Tech

School's Webcam Spying Denial Falls Short, Says Student

Blake Robbins speaks to members of the media. The Robbins family alleges in a federal lawsuit that the suburban Philadelphia, Lower Merion School District used school-issued laptop webcams to spy on students at home, potentially catching them and their families in compromising situations.

Blake Robbins speaks to members of the media. The Robbins family alleges in a federal lawsuit that the suburban Philadelphia, Lower Merion School District used school-issued laptop webcams to spy on students at home, potentially catching them and their families in compromising situations.  (AP Photo/WTXF Fox 29)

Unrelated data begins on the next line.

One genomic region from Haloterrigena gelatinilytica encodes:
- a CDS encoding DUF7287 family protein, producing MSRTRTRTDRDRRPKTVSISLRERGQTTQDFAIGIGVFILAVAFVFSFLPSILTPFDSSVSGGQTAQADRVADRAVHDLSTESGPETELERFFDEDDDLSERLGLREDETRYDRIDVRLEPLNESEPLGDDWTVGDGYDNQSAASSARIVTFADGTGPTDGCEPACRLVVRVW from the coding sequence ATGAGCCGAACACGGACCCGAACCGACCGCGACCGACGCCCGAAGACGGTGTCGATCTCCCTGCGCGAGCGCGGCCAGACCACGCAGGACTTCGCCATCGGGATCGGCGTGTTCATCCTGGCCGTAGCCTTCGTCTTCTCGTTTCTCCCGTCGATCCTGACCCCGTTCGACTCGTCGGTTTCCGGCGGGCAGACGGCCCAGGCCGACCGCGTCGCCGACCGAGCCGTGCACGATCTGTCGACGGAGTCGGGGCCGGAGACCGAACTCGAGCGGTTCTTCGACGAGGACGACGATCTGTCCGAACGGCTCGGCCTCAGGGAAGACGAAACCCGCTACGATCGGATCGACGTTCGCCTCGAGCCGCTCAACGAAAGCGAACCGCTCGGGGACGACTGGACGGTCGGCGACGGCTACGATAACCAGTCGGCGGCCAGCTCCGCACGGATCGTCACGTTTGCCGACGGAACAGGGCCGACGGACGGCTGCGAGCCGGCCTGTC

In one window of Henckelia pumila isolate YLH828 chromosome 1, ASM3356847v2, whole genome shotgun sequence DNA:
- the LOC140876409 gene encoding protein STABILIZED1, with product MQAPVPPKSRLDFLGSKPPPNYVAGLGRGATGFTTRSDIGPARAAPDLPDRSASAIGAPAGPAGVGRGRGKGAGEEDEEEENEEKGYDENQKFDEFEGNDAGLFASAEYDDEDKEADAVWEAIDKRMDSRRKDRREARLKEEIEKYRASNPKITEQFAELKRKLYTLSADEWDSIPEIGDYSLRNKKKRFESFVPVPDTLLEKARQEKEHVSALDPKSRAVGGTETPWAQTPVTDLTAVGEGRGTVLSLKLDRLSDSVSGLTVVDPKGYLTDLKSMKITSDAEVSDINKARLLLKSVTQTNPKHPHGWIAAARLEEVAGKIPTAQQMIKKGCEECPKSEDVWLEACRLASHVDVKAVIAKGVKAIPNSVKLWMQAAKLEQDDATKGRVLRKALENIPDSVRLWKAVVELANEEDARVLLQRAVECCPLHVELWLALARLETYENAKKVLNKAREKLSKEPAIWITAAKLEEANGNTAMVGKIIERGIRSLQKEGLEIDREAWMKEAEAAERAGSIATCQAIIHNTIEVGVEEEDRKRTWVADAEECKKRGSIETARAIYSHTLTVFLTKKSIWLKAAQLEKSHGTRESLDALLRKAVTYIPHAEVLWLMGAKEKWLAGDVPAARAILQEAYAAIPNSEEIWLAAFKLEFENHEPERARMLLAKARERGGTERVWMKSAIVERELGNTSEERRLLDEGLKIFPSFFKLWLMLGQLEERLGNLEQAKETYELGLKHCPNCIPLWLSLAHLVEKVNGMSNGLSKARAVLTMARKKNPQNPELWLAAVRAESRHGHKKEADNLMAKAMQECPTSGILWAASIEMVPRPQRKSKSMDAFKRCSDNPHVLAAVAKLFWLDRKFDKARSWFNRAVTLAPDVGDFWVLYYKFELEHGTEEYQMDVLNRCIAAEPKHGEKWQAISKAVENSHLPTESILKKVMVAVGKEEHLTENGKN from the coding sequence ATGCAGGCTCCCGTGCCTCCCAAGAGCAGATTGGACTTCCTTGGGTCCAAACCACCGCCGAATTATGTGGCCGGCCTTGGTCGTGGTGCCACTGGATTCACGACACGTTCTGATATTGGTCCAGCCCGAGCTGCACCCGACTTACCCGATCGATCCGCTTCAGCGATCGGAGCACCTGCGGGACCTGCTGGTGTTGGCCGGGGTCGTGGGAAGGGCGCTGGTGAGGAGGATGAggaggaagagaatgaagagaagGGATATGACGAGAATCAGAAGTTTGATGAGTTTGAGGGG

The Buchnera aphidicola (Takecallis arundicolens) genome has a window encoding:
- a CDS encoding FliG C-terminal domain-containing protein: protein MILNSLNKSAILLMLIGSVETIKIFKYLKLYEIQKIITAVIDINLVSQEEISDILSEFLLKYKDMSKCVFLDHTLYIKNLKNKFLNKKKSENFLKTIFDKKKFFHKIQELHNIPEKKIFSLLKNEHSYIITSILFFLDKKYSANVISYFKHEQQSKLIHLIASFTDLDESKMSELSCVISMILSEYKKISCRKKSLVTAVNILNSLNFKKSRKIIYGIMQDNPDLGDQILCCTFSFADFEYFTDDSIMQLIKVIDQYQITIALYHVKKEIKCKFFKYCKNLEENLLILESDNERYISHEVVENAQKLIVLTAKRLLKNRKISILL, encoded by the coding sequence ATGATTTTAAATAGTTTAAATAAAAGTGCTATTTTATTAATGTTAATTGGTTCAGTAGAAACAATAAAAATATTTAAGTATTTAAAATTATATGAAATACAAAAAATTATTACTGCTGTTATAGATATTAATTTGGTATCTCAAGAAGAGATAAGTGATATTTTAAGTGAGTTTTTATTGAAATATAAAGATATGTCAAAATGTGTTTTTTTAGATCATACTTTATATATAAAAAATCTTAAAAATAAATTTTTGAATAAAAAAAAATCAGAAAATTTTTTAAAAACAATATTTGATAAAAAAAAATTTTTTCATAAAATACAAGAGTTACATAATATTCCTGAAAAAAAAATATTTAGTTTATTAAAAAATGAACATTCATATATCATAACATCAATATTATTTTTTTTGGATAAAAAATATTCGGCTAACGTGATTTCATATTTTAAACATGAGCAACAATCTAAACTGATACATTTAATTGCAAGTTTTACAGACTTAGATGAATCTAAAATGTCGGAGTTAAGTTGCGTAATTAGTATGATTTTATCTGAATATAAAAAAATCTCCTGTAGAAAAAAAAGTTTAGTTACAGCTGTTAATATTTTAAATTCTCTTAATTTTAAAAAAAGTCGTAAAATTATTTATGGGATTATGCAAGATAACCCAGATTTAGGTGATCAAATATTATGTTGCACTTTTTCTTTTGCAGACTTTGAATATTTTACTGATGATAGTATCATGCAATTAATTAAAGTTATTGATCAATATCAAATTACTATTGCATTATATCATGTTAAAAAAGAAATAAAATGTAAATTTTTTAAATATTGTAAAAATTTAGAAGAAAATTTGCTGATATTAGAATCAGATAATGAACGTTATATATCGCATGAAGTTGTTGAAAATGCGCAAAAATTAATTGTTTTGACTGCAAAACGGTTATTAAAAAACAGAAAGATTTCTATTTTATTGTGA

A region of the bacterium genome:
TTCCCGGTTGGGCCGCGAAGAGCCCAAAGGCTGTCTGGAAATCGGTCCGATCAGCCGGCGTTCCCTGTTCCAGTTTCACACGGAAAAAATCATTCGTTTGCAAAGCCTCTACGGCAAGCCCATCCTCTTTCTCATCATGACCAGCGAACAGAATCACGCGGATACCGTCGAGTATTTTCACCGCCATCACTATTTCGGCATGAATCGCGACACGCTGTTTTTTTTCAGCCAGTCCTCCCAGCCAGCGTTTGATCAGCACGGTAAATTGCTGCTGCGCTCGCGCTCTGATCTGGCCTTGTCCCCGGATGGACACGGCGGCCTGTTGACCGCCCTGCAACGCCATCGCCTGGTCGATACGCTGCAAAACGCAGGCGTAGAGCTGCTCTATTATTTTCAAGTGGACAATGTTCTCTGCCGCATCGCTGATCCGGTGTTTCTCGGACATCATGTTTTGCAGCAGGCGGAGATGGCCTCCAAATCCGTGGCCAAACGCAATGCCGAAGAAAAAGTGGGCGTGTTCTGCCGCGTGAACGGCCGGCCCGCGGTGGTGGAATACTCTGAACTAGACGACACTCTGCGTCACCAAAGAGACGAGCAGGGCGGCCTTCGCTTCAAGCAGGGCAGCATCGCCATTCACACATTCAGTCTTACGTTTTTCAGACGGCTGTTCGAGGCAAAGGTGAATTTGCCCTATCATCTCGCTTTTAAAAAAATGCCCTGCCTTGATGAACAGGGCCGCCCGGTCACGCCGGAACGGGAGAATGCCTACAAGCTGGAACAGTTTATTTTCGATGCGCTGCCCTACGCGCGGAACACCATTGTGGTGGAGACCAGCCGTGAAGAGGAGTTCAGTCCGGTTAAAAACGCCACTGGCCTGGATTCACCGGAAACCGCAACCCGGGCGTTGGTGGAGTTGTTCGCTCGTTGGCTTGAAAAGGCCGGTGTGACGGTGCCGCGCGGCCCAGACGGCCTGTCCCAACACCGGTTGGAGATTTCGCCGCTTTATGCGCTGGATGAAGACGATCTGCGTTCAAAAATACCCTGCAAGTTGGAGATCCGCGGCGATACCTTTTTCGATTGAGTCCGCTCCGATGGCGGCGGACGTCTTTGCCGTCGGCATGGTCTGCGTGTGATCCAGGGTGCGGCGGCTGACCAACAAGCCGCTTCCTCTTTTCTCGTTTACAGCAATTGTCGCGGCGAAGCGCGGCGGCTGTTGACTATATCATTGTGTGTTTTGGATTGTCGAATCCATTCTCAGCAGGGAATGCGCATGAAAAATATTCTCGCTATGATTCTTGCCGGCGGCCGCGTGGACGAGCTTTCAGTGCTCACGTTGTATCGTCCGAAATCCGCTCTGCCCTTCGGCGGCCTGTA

PENN VALLEY, Pa. -- The suburban Philadelphia teen who filed a Webcam spying lawsuit against his school district says an administrator's denial of wrongdoing doesn't address his claims.

Harriton High School sophomore Blake Robbins insists an assistant vice principal did take advantage of a security program to monitor his activity at home. The administrator, Lindy Matsko, says she didn't monitor students or authorize others to do so.

But Robbins told reporters Wednesday that Matsko didn't deny confronting him about a picture the Webcam took.

The lawsuit filed last week claims Matsko talked to Robbins about "improper behavior" at home, citing images from the school-issued laptop's camera.

Robbins says officials mistook candy for pills and thought he was selling drugs.

District officials have said they  remotely activated Webcams only to locate missing laptops.